It’s finally October once again, which means the pumpkin spice is in season and we can all go back to wearing our favorite sweaters without dying of heatstroke
It also means you’re about to be bombarded by an onslaught of products or people telling you to be thankful for all the wonderful things you have. This is all fine and dandy, from a marketing standpoint, and as a good reminder that we all have it pretty nice in North America and in first world countries around the globe.
To celebrate the season of turkey, family, and pumpkins, I’ll be doing a four-part series, breaking down 31 reasons I’m thankful, one for every day of October. Hopefully, this can serve as a reminder that, not only do we have so much to be thankful for but that even in the darkest times we can be thankful that we’re not alone in this mad rat race called life.
It’s also considered a healthy habit to have a thankful heart. I don’t know about you, but I’d much rather be the ‘thankful glass half full friend’ than the guy sucking on lemons, ‘glass is always half empty friend’.
So without further ado, I’m thankful for…
Thankful that I’m thankful
Let’s start it off nice and confusing.
These days being thankful is often associated directly with what you have, physically. Our worldly possessions or family and friends. It’s important that we remember to be thankful for these things. However, being thankful for the fact that we can be thankful for something is oft forgotten.
To kick off the month of October, I would like to acknowledge that in the good times, and the bad times, I’m thankful that I’m not alone here, and that I have the emotional capacity to say, “Yeah, this situation might suck. No, I’m not ‘thankful’ for the flat tire, or the sickness plaguing my relative, but I am thankful for the fact that I can be here and experience all these things with people I love and who love me. So let’s not dwell on it.”.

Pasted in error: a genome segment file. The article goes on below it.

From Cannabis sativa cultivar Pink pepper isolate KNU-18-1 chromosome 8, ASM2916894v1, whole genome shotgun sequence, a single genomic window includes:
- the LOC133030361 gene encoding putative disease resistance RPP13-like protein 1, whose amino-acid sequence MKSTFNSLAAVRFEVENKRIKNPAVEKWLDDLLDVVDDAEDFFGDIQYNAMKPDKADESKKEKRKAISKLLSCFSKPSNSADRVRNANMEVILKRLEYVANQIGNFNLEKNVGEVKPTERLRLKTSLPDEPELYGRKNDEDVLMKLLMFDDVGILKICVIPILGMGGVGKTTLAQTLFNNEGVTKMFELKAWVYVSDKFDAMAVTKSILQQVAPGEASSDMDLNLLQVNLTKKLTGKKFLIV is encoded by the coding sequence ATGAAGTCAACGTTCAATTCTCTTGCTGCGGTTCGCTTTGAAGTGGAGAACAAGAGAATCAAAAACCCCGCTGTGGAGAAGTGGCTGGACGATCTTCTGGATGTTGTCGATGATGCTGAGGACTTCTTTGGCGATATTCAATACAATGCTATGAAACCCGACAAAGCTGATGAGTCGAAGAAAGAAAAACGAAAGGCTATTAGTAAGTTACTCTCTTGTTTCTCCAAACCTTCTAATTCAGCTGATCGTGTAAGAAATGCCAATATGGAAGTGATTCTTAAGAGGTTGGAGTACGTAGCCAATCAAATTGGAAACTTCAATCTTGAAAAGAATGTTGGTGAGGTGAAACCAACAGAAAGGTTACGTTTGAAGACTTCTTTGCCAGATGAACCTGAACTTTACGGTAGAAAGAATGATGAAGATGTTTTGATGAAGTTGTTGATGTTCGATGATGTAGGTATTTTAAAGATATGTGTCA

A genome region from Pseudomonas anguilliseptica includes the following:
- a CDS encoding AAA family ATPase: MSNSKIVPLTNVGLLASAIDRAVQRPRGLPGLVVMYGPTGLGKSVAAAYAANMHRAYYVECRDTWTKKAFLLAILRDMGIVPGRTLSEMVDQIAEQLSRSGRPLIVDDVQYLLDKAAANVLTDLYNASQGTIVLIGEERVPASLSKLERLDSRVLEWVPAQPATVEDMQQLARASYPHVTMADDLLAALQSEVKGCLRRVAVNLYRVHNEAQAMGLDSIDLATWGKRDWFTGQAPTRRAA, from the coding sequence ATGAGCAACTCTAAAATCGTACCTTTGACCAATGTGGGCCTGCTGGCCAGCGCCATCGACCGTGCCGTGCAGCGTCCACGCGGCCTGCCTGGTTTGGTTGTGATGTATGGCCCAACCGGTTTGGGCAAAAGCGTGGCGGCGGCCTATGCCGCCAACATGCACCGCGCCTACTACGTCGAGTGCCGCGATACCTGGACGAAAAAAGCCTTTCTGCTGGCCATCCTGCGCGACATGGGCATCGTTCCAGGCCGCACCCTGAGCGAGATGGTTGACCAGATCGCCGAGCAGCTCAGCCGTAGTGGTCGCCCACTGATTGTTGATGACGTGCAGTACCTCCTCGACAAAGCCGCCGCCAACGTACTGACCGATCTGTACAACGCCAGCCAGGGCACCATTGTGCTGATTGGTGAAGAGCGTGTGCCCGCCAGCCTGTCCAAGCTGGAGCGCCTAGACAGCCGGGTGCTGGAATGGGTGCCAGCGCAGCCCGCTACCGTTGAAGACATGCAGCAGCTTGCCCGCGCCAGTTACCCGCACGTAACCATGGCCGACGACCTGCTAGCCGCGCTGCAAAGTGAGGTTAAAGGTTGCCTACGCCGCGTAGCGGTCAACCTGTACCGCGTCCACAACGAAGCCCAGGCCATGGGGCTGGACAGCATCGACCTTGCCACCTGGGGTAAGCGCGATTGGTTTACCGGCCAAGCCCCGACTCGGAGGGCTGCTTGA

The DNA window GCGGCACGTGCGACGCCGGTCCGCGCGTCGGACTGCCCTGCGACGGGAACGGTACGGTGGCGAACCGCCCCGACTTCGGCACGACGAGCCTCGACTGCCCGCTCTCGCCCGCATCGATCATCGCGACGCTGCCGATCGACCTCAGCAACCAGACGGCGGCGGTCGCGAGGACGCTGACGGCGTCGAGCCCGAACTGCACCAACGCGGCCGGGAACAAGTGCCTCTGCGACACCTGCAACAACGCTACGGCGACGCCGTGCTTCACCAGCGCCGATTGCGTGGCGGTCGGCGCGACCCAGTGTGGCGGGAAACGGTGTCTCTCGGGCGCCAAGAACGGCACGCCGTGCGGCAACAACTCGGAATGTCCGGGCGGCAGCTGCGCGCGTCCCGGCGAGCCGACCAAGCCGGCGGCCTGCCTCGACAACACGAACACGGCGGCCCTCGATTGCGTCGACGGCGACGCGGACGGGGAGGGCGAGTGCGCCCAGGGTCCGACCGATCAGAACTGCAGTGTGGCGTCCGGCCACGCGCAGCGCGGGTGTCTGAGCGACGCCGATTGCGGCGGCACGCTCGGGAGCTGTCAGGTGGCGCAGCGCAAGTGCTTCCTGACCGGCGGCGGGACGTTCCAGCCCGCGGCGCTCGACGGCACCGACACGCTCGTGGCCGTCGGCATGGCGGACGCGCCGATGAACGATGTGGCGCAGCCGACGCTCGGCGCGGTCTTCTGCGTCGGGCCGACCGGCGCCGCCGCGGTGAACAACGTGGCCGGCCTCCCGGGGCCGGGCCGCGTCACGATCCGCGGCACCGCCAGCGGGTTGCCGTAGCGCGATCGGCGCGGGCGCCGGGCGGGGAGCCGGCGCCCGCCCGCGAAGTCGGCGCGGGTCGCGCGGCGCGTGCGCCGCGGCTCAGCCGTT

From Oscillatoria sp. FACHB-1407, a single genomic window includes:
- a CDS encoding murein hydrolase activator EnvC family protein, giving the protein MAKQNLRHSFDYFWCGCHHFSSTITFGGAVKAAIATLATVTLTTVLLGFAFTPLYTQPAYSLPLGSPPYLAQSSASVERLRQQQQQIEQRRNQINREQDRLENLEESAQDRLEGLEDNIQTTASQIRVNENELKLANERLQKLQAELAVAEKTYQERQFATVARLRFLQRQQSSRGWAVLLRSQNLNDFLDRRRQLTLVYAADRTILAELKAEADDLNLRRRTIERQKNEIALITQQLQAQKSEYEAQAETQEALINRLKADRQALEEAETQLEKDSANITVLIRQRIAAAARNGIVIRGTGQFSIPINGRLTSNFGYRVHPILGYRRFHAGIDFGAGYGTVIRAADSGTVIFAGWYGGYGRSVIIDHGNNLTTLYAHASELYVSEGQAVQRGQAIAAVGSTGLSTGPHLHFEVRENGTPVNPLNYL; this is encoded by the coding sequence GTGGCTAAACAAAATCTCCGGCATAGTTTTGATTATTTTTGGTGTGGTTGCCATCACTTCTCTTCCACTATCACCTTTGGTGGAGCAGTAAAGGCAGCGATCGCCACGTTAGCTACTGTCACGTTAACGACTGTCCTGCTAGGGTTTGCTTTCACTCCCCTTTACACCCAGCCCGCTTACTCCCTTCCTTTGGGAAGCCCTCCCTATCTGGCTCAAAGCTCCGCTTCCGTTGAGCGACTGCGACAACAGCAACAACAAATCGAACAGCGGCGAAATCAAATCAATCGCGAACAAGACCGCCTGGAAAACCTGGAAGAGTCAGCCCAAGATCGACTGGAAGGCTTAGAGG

Family and friends
Taking the #Basic approach.
That first one may have been a bit to mind-numbing. I confess, going back and reading it makes me a bit dizzy. I stand by it though. But now I’m going back to the heart of what I have to be thankful for, my family and friends.
Obviously, without my parents, I would be lost. They raised me, taught me many of the lessons in character that stuck with me, and homeschooled me for the better part of my middle school and high school education.
That doesn’t mean our relationship doesn’t have its faults; far from it. Somedays I would like nothing better than to leave the country after an argument and not come back. Ever. This isn’t a realistic approach though, seeing as how my college tuition is already paid for, so that would be a whole lot of wasted travel funds when fleeing the country.
Nothing inspires me more than my own passions.
In this series, I’m trying my best to steer clear of the physical and worldly things we take for granted every day.
I really want to find new ways to appreciate things that are truly important to us, but may not be acknowledged like they should be.
My work, whether it be an actual paying job at a restaurant or factory, or my hobbies as a writer, has always been my main motivation in life. These are the things that get me up in the morning. God has given me the ability to type on a keyboard and have profound (or #Basic) thoughts that flow out of my fingers and onto a screen for others to read. The reader then may, or may not, appreciate said utterly profound writing.
My education and eagerness to learn
This. I honestly never thought I would be thankful for this. Then I enrolled in a program I actually enjoyed!
I’m not sure I can fully elaborate in words just how grateful and thankful I am that, after a year of careful deliberation, I decided to enroll in a program that would teach me things I would be passionate about and could form a career off of.
Not only does the course material spark my interest, but I’m so infatuated with the concept of creating something via computer programs that I’ve taken the liberty of reading ahead in the textbook, staying one or two chapters ahead of the class. This doesn’t mean I’m a prodigy, far from it. In fact, most of the in-class assignments take me the majority of the class to finish (I tend to overcomplicate things).